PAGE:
Skip to main content

Even Mundane Chores Are Fun with the Mazda CX-5

No disrespect to the majority of compact SUVs on the market, but they don’t exactly put a good foot forward when it comes to displaying how exciting compact SUVs can be. They’ll help you get to work safely, comfortably, and on time, which are all good things, but they’re incredibly boring. Boring, at least when it comes to compact SUVs, is a disease that can be cured in the form of a Mazda CX-5 antidote.

Not everyone agrees with Mazda’s recent decision to shift toward being an upstream brand, but that’s a discussion for another day. What the move does is essentially put the brand’s cars, like the CX-5, into a neat little segment of their own. When I sprung into the CX-5 for the first time, it was only a few weeks after testing a Mercedes-Benz GLB 250. The first thought that popped into my head was that the CX-5 feels and looks just like the Mercedes, without the tech. High praise for an affordable option from a mainstream Japanese brand.

The CX-5 won’t necessarily fill your neighbors with envy after a glance, but the SUV can turn any boring task into an enjoyable, fun experience. For instance, just as the coronavirus went into full swing and N95 masks became $100 items on Amazon, I had to take a trip down to Washington, D.C. to get some much-needed, handmade masks.

Normally, I would begrudgingly complete this trip. Getting into the nation’s capital is a nightmare. Traffic is always terrible, there’s no other way to get there except in a straight line (in a reasonable amount of time), and no matter how fast I manage to go, I’m always looking at spending at least an hour and 15 minutes in the car. Clearly, this wasn’t a trip I wanted to go on, because in a normal compact SUV, it would be like any other tedious commute. In hindsight, I didn’t have anything to worry about.

Leaving Baltimore with Washington, D.C. programmed into Google Maps reveals that there’s traffic on I-95 S. What a surprise. Cockroaches and Twinkies aren’t the only things that will be around in the case of an apocalypse; traffic will be around, too.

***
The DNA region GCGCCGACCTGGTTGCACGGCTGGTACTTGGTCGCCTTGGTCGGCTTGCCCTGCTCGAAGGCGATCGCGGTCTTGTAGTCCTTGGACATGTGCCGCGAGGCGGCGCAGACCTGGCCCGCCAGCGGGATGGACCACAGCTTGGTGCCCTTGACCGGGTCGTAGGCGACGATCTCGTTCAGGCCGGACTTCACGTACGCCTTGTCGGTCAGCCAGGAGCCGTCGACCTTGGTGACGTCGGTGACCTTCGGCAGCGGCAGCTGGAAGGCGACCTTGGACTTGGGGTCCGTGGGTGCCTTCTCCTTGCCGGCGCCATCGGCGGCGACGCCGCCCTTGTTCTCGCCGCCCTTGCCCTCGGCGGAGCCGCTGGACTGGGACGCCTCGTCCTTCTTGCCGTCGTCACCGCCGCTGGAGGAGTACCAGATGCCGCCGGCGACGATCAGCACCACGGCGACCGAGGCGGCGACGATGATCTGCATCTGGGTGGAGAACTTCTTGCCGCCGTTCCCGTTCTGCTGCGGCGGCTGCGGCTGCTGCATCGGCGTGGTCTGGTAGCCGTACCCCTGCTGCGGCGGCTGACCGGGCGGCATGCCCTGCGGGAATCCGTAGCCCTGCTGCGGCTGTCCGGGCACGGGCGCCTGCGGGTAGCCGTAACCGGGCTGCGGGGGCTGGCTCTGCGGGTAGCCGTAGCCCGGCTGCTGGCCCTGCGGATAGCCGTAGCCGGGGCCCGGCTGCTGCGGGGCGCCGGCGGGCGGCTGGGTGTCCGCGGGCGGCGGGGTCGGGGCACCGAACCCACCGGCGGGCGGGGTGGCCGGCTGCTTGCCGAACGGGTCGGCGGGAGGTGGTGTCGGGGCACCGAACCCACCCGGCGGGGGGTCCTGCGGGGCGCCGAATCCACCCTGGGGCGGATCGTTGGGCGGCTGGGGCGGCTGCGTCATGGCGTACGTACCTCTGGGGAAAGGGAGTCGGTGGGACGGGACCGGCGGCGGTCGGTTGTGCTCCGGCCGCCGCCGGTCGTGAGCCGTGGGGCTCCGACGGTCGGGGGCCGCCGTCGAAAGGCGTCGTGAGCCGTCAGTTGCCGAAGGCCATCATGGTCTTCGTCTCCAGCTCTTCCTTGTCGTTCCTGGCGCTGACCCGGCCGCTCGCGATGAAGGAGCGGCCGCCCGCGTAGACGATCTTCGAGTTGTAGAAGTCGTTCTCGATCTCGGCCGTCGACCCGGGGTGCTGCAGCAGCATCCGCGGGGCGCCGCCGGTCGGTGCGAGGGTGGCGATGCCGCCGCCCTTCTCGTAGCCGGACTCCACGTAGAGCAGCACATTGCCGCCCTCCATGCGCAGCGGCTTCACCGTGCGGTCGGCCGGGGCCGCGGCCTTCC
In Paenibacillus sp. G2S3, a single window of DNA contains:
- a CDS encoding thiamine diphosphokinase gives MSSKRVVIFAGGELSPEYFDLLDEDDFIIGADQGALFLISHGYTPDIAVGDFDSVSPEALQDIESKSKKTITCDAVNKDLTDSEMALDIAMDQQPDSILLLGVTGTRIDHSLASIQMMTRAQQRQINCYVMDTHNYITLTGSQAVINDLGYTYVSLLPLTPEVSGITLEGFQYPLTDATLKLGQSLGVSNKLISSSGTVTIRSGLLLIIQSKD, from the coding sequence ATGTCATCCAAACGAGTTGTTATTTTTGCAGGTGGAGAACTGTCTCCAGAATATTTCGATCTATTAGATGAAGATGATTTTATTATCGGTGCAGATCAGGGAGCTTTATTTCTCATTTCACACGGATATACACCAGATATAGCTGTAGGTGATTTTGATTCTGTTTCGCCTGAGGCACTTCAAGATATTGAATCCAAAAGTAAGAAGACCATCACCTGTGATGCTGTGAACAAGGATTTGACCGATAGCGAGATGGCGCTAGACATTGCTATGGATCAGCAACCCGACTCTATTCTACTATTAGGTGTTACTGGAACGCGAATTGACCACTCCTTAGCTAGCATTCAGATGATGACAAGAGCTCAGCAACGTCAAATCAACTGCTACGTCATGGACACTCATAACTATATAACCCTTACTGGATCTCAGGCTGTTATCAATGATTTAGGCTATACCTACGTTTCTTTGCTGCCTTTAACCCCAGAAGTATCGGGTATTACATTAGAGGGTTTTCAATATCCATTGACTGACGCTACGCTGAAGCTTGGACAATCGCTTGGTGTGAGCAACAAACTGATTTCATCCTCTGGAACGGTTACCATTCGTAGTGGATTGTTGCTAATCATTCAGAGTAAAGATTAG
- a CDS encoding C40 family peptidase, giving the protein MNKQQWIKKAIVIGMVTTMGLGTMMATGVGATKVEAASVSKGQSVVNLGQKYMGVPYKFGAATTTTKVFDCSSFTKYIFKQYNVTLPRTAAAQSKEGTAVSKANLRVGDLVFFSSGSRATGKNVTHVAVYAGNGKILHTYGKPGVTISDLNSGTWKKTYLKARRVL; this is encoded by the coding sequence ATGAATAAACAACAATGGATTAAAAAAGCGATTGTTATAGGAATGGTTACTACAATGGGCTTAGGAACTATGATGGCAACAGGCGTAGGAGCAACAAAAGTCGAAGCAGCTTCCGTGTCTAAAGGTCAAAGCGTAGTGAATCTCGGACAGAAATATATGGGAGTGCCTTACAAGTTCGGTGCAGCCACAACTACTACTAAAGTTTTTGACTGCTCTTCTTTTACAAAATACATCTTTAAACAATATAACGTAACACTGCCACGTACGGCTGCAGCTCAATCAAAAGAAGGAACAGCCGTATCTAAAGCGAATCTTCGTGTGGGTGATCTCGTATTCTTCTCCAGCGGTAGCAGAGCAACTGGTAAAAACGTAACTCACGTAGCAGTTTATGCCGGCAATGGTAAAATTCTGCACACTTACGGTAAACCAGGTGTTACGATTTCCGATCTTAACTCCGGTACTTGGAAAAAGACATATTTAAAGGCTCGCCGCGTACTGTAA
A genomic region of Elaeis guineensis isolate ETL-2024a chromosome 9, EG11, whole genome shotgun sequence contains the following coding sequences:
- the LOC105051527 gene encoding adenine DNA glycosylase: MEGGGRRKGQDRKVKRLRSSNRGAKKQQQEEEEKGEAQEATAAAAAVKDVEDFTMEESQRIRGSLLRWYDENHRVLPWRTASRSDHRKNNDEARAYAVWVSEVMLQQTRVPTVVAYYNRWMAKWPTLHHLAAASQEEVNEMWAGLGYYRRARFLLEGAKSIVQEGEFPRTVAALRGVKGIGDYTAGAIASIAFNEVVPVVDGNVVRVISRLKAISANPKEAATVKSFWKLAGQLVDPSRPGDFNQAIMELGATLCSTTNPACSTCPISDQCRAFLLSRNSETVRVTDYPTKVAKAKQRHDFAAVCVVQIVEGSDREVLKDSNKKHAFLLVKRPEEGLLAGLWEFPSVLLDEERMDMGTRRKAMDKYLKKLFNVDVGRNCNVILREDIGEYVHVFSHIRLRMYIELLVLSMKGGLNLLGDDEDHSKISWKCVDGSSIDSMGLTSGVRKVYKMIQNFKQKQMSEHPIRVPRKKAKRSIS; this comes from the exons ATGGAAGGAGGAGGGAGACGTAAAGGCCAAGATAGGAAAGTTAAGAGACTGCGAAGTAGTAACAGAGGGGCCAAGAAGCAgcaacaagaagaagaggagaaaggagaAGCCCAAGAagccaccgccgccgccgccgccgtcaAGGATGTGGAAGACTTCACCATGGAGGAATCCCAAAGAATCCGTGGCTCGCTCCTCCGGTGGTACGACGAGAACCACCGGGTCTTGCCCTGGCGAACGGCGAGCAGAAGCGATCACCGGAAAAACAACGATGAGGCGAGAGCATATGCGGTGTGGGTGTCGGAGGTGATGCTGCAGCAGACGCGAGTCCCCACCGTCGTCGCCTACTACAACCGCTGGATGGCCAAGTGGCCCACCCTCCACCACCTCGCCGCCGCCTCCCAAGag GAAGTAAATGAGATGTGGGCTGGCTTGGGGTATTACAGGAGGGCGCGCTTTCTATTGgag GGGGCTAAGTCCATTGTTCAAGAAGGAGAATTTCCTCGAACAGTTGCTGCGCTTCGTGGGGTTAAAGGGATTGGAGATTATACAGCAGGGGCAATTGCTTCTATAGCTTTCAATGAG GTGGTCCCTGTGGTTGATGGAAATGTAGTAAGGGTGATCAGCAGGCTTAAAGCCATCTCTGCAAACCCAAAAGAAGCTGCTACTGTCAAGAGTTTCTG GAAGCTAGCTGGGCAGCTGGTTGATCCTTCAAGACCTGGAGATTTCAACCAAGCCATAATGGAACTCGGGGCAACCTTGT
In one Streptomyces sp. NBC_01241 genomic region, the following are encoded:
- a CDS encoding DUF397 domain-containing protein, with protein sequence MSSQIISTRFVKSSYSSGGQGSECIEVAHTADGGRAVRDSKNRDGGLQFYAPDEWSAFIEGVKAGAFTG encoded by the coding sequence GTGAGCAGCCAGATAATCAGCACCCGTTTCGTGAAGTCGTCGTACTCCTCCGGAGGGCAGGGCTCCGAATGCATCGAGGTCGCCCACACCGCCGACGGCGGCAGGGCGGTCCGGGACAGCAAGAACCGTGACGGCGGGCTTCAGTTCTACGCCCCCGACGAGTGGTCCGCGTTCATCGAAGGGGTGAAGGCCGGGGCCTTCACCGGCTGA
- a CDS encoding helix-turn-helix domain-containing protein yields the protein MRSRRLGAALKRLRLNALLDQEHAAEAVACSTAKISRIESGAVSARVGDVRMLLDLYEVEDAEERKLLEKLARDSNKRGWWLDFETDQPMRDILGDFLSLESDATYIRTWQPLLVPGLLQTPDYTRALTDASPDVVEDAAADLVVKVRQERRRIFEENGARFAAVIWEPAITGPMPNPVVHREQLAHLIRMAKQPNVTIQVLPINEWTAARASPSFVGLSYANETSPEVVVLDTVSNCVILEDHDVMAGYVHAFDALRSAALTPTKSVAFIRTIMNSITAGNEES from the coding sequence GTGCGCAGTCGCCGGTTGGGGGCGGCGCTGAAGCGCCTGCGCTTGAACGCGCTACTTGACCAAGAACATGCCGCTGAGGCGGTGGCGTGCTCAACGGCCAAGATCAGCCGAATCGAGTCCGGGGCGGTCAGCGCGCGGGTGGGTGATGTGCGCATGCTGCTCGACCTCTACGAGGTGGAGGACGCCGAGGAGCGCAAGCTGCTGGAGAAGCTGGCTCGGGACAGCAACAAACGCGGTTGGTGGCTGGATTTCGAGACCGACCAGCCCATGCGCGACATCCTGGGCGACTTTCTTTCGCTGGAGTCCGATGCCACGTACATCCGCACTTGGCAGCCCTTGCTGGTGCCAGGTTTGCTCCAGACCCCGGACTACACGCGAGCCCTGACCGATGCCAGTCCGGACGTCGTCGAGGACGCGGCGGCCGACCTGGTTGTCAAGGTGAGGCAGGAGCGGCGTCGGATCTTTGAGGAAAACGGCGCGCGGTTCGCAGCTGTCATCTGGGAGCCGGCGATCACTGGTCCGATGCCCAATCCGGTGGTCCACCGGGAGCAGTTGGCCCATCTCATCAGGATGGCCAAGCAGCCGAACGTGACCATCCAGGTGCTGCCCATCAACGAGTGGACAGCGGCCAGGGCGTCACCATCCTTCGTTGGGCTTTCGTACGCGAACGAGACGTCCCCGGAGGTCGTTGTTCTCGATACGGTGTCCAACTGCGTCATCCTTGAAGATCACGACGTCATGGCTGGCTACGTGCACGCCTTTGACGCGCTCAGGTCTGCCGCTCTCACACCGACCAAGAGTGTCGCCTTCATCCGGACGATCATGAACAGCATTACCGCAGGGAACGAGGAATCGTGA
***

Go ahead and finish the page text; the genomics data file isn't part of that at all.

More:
Even if there’s traffic, the CX-5’s cabin is such a nice place to spend some time, you won’t really mind that the 55 mpg speed limit seems like a cruel joke. Other compact SUVs feature rough plastics, peculiar designs, and strange button layouts as the primary method for standing out. Forget about all of that malarkey. The CX-5, especially in the range-topping Signature trim we tested, trades all of that stuff for the real deal. You’re getting real Nappa leather upholstery, genuine layered wood trim, and a black cloth headliner. Crisp dials, stylish air vents, and buttons that feel like they’ve been plucked from a far more expensive vehicle further help the CX-5’s credentials as a real luxury SUV.

Luxury isn’t the only thing the CX-5 gets right. The darn thing performs like something alien to the compact SUV class. The CX-5 Signature is only available with the turbocharged 2.5-liter four-cylinder engine that cranks out 250 horsepower. To get that power, you’ll have to use 93 octane fuel, but it’s worth the extra few cents. Even more impressive than the CX-5’s horsepower figure is the amount of torque it generates: a stout 320 pound-feet.

On the good stuff, the CX-5 feels quick. Not just quick for a compact SUV, but downright quick. Small gaps in traffic rapidly close with a quick thump on the throttle. Mazda stuffed a boisterous engine into a luxurious package to ensure you have one heck of a good time.

After a long yet comfortable jaunt down, Washington, D.C. finally comes into sight. Driving through the empty city doesn’t feel right in the sense that it’s nearly abandoned. The Ulysses S. Grant Memorial keeps a watchful eye over an empty National Mall. The Smithsonian buildings are closed, parking is abundantly available by the Capitol, and no one’s enjoying the splendor of the cherry blossoms in full bloom. It’s all so strange.

The CX-5 doesn’t seem to mind. Zipping between lights, drawing the eyes of a few onlookers and police officers on cruisers left to patrol the near-empty streets. It has to be the gorgeous shade of Soul Red Crystal Metallic, which happens to be one of the best reds on the market.